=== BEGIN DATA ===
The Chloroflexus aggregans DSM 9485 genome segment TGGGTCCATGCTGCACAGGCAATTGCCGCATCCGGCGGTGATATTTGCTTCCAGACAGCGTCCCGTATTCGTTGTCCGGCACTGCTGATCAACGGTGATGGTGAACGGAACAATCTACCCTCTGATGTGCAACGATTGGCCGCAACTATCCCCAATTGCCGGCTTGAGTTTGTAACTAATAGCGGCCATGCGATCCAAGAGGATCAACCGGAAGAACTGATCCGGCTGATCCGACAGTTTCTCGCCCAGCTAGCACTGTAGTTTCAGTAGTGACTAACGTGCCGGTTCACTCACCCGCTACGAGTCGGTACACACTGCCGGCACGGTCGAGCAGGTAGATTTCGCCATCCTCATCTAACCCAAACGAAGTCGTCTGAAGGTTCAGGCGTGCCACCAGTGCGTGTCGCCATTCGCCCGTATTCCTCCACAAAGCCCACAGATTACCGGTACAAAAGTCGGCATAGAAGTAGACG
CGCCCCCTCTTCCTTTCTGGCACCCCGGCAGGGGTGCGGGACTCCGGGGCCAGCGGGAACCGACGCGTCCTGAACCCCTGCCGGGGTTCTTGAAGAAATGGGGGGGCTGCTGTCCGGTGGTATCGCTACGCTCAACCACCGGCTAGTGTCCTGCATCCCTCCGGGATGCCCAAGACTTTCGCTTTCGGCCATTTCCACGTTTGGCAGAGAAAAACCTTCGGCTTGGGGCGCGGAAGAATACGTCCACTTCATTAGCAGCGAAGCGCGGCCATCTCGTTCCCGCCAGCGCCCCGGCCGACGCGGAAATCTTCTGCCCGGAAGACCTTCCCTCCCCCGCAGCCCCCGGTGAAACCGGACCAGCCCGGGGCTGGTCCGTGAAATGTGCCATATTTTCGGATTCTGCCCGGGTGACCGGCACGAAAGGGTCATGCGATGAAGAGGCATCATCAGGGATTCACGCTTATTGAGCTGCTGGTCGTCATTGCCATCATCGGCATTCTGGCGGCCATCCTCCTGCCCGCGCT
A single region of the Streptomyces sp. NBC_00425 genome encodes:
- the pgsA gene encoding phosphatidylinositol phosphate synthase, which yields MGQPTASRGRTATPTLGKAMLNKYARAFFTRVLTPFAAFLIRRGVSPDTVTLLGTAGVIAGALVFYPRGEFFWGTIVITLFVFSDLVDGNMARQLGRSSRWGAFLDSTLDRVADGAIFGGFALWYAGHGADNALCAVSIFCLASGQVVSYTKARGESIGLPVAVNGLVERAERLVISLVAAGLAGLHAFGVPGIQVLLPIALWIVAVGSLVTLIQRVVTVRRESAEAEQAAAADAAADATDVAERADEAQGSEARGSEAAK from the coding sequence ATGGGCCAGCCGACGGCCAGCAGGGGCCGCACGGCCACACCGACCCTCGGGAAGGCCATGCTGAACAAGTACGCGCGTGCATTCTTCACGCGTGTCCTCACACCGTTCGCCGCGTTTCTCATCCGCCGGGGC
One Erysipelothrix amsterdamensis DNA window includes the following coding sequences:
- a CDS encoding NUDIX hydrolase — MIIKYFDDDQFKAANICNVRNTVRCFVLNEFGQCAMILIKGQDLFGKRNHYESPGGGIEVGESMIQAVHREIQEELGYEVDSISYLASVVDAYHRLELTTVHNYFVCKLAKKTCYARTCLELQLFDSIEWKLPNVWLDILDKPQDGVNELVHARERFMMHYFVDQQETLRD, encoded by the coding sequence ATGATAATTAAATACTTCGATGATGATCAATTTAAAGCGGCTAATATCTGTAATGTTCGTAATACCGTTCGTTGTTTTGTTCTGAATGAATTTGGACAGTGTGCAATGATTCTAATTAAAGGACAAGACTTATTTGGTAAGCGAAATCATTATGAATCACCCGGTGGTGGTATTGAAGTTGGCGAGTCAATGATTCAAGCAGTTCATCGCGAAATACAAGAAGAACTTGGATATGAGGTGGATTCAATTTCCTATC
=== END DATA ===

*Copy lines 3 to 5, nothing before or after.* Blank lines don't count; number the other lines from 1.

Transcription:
A single region of the Streptomyces sp. NBC_00425 genome encodes:
- the pgsA gene encoding phosphatidylinositol phosphate synthase, which yields MGQPTASRGRTATPTLGKAMLNKYARAFFTRVLTPFAAFLIRRGVSPDTVTLLGTAGVIAGALVFYPRGEFFWGTIVITLFVFSDLVDGNMARQLGRSSRWGAFLDSTLDRVADGAIFGGFALWYAGHGADNALCAVSIFCLASGQVVSYTKARGESIGLPVAVNGLVERAERLVISLVAAGLAGLHAFGVPGIQVLLPIALWIVAVGSLVTLIQRVVTVRRESAEAEQAAAADAAADATDVAERADEAQGSEARGSEAAK from the coding sequence ATGGGCCAGCCGACGGCCAGCAGGGGCCGCACGGCCACACCGACCCTCGGGAAGGCCATGCTGAACAAGTACGCGCGTGCATTCTTCACGCGTGTCCTCACACCGTTCGCCGCGTTTCTCATCCGCCGGGGC
One Erysipelothrix amsterdamensis DNA window includes the following coding sequences: